In our previous blog post on changes to IEC 60079.14, we noted that the EEMUA had expressed some serious misgivings about the new criteria for determining whether a compound barrier gland was required on Ex d cable entries. And it seems that they are not alone – the UK Health and Safety Executive (HSE) has recently chimed in on the subject by posting a Safety Alert that echoes the EEMUA’s concerns, and states that there is evidence that the new gland selection process creates a fire and explosion risk. The HSE has initiated a process to request a change to the IEC standard through the UK standards committee (presumably with the support of the EEMUA) and recommends users continue to use the Ex d gland selection flowchart found in the previous edition of the standard until such time as a change to IEC 60079.14 Ed 5.0 is agreed.
So there seems to be widespread concern about the changes, at least in the UK. But we found it interesting that neither the EEMUA position paper, or the UK HSE Safety Alert make any mention of cable construction, as we have always regarded it as the key issue in the debate – clearly a cable that is loosely constructed is more likely to allow flame propagation than one that is compact, but there has never been universally agreed criteria for determining what is compact enough. IEC 60079.14 Ed 5.0 appeared to try to clarify this by introducing a pressure test for cables in Annex E, and while we applauded the attempt we had our own criticism about the way this new test was referenced – the intent seems to be that cables passing the test are deemed “filled” and do not require barrier glands as long as they are longer than 3 m, but it’s not entirely clear in the current wording. The safety alert makes no mention of the pressure test, only the 3 m length criteria, so perhaps their interpretation of the clause is different from ours? But in any case the alert questions whether there is sufficient evidence to be sure that this new approach is in fact safe.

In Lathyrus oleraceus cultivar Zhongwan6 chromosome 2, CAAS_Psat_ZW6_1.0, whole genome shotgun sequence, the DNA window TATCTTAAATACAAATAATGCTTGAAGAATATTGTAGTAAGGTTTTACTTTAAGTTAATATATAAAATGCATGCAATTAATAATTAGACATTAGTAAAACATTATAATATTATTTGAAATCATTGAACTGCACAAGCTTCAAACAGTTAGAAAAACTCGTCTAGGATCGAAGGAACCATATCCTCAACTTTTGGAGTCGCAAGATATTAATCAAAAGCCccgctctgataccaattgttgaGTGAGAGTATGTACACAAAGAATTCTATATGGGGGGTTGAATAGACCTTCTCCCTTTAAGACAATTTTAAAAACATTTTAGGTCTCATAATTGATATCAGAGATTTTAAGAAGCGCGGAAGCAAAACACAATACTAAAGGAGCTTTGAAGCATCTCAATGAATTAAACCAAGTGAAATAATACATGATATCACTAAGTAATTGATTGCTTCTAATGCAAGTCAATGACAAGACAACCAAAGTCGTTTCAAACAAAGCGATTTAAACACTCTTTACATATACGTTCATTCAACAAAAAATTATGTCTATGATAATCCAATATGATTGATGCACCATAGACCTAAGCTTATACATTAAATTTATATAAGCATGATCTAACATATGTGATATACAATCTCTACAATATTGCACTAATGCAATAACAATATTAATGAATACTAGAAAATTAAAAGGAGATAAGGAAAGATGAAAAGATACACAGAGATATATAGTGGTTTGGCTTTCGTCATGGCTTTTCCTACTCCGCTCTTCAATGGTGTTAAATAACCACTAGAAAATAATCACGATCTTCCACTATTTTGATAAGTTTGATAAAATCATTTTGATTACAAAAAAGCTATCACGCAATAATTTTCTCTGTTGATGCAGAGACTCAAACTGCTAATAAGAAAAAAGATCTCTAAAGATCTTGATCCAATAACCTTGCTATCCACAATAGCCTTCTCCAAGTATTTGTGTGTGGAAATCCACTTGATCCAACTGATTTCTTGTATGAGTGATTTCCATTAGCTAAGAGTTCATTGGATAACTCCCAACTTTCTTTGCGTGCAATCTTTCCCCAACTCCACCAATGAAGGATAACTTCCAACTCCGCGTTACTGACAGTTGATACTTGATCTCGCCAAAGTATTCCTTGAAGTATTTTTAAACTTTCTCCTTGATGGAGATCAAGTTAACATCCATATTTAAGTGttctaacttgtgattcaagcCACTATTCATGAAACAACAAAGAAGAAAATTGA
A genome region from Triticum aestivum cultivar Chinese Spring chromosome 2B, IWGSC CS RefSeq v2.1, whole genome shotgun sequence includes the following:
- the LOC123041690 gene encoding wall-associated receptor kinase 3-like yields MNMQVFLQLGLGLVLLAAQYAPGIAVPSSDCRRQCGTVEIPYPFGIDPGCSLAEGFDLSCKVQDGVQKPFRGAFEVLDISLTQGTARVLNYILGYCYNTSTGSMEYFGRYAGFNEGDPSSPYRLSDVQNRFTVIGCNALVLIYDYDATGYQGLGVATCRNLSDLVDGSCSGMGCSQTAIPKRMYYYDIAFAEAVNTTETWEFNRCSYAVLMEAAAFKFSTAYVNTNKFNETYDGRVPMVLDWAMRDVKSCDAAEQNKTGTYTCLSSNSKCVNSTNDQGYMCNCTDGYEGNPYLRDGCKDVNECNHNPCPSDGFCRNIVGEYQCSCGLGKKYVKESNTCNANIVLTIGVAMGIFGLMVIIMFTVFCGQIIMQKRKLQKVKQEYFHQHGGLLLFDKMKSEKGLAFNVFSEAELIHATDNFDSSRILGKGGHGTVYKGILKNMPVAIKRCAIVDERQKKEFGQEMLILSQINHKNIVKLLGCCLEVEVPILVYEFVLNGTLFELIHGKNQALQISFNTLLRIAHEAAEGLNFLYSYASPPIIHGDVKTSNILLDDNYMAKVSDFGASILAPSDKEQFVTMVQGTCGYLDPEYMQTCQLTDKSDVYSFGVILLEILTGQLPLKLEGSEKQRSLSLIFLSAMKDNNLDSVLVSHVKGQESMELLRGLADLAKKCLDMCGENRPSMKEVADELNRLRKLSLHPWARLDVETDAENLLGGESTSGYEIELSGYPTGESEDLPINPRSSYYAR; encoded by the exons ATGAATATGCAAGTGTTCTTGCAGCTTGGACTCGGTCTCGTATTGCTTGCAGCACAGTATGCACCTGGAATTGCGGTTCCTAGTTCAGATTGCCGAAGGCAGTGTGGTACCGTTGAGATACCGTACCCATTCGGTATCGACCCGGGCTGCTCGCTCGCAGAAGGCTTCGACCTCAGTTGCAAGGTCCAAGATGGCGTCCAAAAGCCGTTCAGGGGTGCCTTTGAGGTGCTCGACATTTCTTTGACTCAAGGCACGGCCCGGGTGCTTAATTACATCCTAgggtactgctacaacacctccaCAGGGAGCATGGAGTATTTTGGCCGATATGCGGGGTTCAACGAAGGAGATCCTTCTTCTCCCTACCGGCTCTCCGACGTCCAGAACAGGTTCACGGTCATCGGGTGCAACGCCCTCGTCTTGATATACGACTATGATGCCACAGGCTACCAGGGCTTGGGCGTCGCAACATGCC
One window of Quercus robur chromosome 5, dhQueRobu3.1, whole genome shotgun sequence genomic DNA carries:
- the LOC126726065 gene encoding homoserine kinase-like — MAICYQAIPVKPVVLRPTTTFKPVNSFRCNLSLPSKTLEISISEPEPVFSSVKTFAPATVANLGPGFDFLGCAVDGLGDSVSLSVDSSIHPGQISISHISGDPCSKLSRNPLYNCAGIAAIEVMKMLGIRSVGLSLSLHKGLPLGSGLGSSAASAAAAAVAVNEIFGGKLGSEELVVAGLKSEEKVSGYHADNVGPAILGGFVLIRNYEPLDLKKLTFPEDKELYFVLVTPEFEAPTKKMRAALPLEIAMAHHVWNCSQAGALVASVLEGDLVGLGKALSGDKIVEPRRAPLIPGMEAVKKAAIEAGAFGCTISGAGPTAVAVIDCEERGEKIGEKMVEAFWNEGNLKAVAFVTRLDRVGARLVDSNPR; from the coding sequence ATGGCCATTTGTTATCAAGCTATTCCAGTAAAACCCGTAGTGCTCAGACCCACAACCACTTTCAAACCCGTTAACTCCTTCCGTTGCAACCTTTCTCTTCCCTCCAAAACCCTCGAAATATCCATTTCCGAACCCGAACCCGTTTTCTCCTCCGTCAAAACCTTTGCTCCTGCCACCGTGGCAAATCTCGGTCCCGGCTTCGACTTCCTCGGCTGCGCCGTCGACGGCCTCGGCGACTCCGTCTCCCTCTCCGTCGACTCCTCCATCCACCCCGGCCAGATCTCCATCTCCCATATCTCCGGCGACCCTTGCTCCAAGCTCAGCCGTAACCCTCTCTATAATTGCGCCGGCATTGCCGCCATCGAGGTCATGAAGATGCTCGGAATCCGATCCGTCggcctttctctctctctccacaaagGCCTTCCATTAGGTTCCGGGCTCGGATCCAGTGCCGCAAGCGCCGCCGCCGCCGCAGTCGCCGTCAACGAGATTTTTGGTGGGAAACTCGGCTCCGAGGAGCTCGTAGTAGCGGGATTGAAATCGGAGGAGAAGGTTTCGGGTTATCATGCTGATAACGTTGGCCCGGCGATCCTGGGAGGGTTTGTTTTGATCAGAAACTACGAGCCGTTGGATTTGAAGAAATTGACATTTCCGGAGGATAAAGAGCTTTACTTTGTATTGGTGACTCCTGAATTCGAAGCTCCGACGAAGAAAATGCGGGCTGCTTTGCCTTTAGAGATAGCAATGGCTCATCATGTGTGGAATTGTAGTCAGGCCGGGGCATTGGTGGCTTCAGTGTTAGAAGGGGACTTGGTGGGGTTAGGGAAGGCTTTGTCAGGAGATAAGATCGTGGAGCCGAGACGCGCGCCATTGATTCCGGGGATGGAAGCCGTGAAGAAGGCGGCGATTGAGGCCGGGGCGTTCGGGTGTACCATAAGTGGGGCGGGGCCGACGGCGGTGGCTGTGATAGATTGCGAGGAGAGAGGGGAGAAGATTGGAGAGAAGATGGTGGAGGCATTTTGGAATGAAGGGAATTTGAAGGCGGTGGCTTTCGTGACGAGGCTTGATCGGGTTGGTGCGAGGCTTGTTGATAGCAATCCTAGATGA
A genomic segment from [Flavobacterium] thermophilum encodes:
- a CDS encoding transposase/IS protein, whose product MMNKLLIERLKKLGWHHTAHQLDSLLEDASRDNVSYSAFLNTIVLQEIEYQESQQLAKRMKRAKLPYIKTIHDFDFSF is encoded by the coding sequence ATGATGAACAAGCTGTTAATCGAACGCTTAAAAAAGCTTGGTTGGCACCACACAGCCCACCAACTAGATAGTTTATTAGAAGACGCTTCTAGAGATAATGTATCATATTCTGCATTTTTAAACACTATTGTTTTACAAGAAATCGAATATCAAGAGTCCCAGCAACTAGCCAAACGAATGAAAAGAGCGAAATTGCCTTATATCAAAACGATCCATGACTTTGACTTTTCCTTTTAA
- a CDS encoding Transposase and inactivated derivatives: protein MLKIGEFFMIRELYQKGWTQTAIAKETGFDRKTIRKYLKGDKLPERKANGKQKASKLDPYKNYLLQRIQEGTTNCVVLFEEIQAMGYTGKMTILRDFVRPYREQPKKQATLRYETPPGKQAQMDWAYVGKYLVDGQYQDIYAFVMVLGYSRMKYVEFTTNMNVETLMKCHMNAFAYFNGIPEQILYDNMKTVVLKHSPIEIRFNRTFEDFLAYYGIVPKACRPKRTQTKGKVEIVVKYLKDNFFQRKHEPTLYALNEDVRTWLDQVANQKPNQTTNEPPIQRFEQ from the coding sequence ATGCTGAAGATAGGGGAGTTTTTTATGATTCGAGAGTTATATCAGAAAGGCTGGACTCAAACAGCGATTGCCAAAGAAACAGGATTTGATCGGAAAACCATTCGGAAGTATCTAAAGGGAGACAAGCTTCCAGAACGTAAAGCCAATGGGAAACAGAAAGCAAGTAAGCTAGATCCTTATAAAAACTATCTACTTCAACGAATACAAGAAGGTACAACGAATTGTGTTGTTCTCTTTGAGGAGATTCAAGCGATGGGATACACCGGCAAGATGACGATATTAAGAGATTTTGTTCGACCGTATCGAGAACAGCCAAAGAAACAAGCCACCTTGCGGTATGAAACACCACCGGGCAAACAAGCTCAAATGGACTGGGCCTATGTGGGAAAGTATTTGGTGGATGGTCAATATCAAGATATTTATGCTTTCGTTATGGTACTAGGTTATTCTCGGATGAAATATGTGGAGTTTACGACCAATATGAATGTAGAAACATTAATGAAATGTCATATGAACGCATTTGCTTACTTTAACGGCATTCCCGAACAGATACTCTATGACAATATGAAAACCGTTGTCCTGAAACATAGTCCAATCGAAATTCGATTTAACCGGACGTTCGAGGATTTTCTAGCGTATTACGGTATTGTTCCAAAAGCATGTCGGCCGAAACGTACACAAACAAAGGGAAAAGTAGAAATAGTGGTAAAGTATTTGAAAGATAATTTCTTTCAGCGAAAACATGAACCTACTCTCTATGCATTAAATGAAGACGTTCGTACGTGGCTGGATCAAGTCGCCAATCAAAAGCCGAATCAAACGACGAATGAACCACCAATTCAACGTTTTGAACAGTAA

So what to do then? Well, it seems to us that it would be wise to heed an official warning from a UK government body (even if they have no jurisdiction in our part of the world), and apply the new cable test with caution, and in conjunction with the flow chart from the previous edition – i.e. cables passing the test are considered filled, but glands should be selected according to the flow chart rather than solely based on cable length. And we should note that the new IEC version has not yet been adopted as an AS/NZS standard, so the AS/NZS committee may take the UK comments on board during the adoption process.
In the longer term we think there is still a bit of work to be done to make this issue simpler – the flow chart and particularly the requirements for cables are complicated and open to different interpretations. As we have noted previously, the IEC offshore standard for hazardous area installations (IEC 61892.7) simplifies things by requiring compound glands on all Ex d cable entries. While simple, we think this is slightly over the top. But we wonder if requiring compound glands on all Ex d entries except enclosures containing only terminals might be a simple path forward? With no ignition source in the enclosure the risk of an internal explosion is very low, and the Ex d enclosure itself provides very good mechanical protection. Obviously we defer to the standards committees, but in our opinion this would be simple, easy to follow, and safe.